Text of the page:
PERTH property owners are overpricing their properties by up to 10 per cent in the expectation that house prices will rise by over 20 per cent during the coming year, according to Hegney Property Valuations.
The company’s managing director, Stewart Kestel, said the shortage of housing stock during 2003 meant sellers had previously achieved these inflated selling prices, which had resulted in the median price of many suburbs rising by more than 20 per cent.
“In a rising market, such as 2003, owners were constantly raising the listing price of their home based on immediate past sales in the local area,” he said.
Mr Kestal said the number of properties for sale in many suburbs had risen by 50 per cent during the past six months. Price growth rates in homes were expected to be around 10 per cent in the coming year, he said, which was fairly representative of a traditional Perth housing market.
“Overall, the supply of homes is now matching the demand among homebuyers, resulting in a more balanced housing market and in some areas the supply of available properties is exceeding demand,” Mr Kestal said.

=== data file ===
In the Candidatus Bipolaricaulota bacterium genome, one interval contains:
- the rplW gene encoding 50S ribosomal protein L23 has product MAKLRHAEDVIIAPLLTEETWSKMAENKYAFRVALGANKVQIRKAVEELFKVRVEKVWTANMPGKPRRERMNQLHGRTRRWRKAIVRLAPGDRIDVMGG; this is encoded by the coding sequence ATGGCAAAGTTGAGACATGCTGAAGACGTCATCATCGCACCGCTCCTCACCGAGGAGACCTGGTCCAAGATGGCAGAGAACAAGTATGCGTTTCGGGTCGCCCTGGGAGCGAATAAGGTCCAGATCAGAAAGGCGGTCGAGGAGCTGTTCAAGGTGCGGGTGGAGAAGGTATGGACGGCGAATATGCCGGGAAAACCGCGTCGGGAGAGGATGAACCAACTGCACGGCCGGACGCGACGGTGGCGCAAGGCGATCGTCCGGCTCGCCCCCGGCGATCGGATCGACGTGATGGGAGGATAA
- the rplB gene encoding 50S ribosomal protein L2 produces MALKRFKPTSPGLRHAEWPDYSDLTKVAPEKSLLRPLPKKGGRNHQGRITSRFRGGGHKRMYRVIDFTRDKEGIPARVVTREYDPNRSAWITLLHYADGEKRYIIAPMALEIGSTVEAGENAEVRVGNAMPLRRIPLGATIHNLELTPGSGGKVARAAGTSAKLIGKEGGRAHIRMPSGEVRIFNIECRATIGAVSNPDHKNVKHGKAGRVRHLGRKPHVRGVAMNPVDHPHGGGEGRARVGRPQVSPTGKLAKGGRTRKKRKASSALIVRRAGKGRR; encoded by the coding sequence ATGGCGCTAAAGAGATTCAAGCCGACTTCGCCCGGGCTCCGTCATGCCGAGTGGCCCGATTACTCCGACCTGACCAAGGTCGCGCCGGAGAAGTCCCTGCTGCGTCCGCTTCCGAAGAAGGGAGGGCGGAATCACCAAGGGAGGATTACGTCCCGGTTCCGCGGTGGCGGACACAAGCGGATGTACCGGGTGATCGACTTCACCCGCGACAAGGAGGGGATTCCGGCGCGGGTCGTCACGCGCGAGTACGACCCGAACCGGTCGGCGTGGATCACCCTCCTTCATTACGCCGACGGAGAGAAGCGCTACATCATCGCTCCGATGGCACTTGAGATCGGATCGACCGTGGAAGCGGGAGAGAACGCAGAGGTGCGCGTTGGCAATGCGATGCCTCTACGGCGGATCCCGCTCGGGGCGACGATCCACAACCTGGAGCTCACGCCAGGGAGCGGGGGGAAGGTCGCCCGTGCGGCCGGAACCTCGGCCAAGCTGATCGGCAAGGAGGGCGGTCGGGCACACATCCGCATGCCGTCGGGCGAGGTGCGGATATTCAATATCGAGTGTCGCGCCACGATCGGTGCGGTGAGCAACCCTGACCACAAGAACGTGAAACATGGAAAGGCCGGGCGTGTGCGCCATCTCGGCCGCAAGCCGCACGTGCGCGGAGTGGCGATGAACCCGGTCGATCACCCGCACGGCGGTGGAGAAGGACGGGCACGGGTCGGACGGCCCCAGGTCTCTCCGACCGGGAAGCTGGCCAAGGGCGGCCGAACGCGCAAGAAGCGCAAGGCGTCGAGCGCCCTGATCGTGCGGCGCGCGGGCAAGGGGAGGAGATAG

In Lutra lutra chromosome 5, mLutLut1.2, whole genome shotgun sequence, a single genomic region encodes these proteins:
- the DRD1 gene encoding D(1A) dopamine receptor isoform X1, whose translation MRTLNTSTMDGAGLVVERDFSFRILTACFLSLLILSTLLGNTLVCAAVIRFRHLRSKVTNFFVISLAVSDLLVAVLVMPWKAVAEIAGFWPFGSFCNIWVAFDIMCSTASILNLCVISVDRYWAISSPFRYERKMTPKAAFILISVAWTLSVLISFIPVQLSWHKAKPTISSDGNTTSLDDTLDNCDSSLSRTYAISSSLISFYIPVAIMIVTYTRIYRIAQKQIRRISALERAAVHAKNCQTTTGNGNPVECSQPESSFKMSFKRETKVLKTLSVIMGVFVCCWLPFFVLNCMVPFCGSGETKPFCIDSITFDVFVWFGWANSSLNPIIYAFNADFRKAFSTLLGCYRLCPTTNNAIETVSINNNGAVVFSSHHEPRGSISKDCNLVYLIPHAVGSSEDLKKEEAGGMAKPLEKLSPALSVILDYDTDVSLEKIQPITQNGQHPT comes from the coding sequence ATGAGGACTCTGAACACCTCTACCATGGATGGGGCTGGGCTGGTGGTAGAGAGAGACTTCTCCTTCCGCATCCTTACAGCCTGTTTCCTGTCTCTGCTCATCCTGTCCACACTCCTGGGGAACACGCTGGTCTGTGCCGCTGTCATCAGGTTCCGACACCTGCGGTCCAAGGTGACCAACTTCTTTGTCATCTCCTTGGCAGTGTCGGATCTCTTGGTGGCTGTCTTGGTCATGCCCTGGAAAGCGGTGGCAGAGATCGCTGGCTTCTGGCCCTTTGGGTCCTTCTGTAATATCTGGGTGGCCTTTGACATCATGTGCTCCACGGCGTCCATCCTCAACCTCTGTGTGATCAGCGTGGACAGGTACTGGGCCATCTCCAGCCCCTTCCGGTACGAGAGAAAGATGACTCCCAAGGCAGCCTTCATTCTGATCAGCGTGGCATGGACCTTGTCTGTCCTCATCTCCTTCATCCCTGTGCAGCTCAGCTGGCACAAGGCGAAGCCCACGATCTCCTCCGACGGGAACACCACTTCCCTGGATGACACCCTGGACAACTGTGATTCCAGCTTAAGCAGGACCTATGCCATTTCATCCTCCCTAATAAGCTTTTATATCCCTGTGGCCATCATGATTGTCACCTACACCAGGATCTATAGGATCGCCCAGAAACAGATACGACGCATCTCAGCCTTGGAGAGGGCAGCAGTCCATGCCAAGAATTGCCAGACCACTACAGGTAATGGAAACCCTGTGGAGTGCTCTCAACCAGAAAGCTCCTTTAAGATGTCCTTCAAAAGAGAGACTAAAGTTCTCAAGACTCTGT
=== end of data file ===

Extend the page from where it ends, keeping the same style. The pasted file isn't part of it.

“The danger for sellers is that if they over-inflate the house price of the property then it will be listed for sale for a extended period of time and not sell.”
He said the longer a property was listed for sale, the risk was that buyers would seek a higher discounted selling price for the home.
“In the current housing market, home sellers risk having their property for sale for over two years because they have overpriced the property,” Mr Kestal said.
“A similar trend occurred in 1990-1991 when sellers were forced to accept significantly lower selling prices for their homes because they listed the property for sale in 1989 following the housing boom when expectations for selling prices where very high.”
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